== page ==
Besides the well-known Bechdel Test, another possible set of rules for movie-viewing, though way more lenient than the Bechdel Test, might be the ones that were proposed by Jay Sherman in the 90s animated series The Critic. While the show had some flaws (too many forced attempts at being “wacky” at times, especially after it moved from ABC to Fox), it did have its moments. In an episode where he’s forced out of his job as a film critic and winds up hosting a show on public access TV, Sherman finally tells the public that it’s up to them to think for themselves and avoid watching bad movies. His listed criteria for movies to avoid:
- If it’s based on a TV show, just don’t go.
- After Roman numeral II, give it a rest.
- If it’s a remake of a classic, rent the classic.
Granted, Jay was forced by his job to watch his world’s awful film fare, such as “Dennis the Menace 2 Society” (Dennis the Menace-as-a-gang-member type) and “Robo-clapper” (Robocop with “the Clapper” built into him), plus he was generally cranky and dismissive about popular culture as a whole. Still, the above set of rules, as well as Jay’s closing with a plea for his viewers to ask for “stories about people, not $100 million of stunts and explosives,” would be interesting to apply to Hollywood cinematic far, especially if they think they can justify charging $10+ for a ticket (or more for a 3D movie ticket).
Thought I’d look over the list of this summer’s animated/comic based movies to see which ones pass or fail the Sherman Test. Of course, I’d have to watch them first before seeing if they pass the Bechdel Test (though I suspect most of them don’t):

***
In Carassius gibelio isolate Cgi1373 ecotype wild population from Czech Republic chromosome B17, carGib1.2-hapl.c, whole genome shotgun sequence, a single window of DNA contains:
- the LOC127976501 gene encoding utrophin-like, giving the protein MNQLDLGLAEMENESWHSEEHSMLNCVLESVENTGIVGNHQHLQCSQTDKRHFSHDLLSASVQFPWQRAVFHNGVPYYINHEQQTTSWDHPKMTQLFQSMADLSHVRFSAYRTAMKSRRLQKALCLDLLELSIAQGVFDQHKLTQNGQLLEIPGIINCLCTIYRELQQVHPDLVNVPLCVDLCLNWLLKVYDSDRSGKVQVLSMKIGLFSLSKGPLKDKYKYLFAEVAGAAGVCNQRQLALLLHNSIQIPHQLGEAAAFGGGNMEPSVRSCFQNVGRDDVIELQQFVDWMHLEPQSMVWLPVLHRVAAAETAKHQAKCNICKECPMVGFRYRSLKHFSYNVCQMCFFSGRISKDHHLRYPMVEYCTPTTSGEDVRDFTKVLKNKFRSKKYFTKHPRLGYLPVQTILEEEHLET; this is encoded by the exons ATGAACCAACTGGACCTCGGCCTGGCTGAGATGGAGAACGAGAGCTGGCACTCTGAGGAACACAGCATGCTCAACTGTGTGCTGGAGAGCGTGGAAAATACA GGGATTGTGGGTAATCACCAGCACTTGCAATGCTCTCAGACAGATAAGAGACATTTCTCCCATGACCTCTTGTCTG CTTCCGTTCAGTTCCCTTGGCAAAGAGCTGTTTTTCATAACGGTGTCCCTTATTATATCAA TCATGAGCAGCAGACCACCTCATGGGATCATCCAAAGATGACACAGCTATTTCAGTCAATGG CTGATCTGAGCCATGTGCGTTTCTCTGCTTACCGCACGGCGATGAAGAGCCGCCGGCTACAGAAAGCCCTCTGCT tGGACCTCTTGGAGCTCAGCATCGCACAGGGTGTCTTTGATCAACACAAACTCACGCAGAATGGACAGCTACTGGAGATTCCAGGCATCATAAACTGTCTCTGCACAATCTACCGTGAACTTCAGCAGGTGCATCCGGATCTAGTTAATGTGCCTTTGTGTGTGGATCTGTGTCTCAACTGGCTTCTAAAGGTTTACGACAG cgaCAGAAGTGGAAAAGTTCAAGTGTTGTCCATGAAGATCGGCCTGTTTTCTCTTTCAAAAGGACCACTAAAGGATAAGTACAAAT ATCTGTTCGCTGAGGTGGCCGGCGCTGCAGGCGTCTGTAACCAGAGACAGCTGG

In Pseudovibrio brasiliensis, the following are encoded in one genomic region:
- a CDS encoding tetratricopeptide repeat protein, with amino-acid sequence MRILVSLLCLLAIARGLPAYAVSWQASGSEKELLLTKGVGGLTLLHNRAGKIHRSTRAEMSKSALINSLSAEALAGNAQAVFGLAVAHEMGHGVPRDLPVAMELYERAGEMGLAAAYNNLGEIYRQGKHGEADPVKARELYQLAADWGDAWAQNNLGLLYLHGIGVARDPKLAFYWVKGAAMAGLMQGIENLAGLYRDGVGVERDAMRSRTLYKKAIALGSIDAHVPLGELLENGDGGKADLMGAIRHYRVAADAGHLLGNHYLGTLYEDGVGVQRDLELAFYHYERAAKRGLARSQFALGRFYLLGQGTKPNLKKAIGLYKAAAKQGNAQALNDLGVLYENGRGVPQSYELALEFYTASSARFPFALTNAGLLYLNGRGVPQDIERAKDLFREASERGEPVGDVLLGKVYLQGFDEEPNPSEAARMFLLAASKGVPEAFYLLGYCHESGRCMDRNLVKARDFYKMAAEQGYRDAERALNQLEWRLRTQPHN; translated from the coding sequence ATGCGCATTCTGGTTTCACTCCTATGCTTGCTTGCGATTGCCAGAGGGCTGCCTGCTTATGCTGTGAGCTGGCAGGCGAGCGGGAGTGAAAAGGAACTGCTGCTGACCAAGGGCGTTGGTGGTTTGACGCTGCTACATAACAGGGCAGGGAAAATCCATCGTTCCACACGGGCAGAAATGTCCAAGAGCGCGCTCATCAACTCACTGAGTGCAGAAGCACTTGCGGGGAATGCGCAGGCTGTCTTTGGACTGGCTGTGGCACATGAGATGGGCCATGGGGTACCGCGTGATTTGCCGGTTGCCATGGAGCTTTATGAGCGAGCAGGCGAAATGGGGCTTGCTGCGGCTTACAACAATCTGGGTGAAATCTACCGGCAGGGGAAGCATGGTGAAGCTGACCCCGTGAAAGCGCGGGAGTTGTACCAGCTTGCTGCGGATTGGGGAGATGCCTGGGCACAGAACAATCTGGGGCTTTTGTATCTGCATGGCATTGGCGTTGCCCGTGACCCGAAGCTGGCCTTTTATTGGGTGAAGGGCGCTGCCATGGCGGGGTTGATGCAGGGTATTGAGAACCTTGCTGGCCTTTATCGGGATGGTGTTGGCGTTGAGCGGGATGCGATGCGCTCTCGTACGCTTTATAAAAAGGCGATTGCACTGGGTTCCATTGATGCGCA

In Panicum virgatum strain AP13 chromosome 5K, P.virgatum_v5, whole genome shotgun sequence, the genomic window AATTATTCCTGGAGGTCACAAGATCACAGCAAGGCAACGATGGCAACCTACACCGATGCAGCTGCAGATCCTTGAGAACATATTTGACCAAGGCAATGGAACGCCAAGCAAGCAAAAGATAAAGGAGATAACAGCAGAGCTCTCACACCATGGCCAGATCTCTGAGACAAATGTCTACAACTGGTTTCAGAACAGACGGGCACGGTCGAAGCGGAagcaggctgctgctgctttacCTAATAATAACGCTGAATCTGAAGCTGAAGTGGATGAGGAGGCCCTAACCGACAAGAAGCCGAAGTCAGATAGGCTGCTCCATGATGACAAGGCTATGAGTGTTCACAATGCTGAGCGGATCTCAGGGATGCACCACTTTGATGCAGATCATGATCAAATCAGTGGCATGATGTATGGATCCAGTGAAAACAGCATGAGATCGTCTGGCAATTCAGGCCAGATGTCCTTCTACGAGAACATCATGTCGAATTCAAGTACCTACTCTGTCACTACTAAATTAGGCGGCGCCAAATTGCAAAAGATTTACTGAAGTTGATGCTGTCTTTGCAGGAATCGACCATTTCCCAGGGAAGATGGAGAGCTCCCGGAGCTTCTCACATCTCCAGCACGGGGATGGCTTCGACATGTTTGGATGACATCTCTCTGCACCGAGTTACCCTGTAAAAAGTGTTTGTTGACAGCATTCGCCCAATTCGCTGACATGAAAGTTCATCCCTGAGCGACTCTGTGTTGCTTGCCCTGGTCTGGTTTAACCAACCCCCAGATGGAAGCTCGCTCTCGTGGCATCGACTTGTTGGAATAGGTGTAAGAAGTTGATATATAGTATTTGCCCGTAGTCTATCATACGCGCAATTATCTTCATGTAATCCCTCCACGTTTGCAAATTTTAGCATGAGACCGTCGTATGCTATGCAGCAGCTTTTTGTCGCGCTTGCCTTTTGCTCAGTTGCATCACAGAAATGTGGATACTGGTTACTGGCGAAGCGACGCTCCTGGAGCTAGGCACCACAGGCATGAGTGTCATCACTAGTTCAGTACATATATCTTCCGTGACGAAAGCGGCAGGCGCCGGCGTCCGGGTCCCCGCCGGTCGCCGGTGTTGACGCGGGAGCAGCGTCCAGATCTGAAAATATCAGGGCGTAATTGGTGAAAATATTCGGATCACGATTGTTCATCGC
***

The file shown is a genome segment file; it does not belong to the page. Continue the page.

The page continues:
- Thor: Pass.
- Kung Fu Panda 2: Pass.
- X-Men: First Class: Fail, I assume. “The Critic” came along before the current spate of movie prequels, but since Sherman took a dim view of an excessive amount of sequels, I imagine this would apply to attempts at prequels as well. Since rule #2, which allows for only one sequel, could be seen as also only allowing for one *prequel*, and assuming all of these films fall under the “X-Men team” label (versus specifically about the individual characters), then it still fails, since we already had a prequel, “Wolverine.”
- Green Lantern: Pass.
- Cars 2: Pass.
- Captain America: The First Avenger: Pass.
- Cowboys and Aliens: Pass.
- The Smurfs: Pass, if we assume it’s just an adaptation based on the original Belgium comic strip (a la any number of superhero movies), though I’m sure its producers (and the general public) are more familiar with the 80s TV cartoon.
- Conan the Barbarian: Pass, assuming it’s based on the original books (and/or comics), though the description I read (like its Hollywood producers) were probably only thinking of the old Arnold Schwarzenegger movie.
- Winnie the Pooh: Pass, as an adaption of A.A. Milne’s books.
Seems most of this summer’s animated/comic book fare passes, despite stuff like “The Smurfs” looking and sounding rather awful.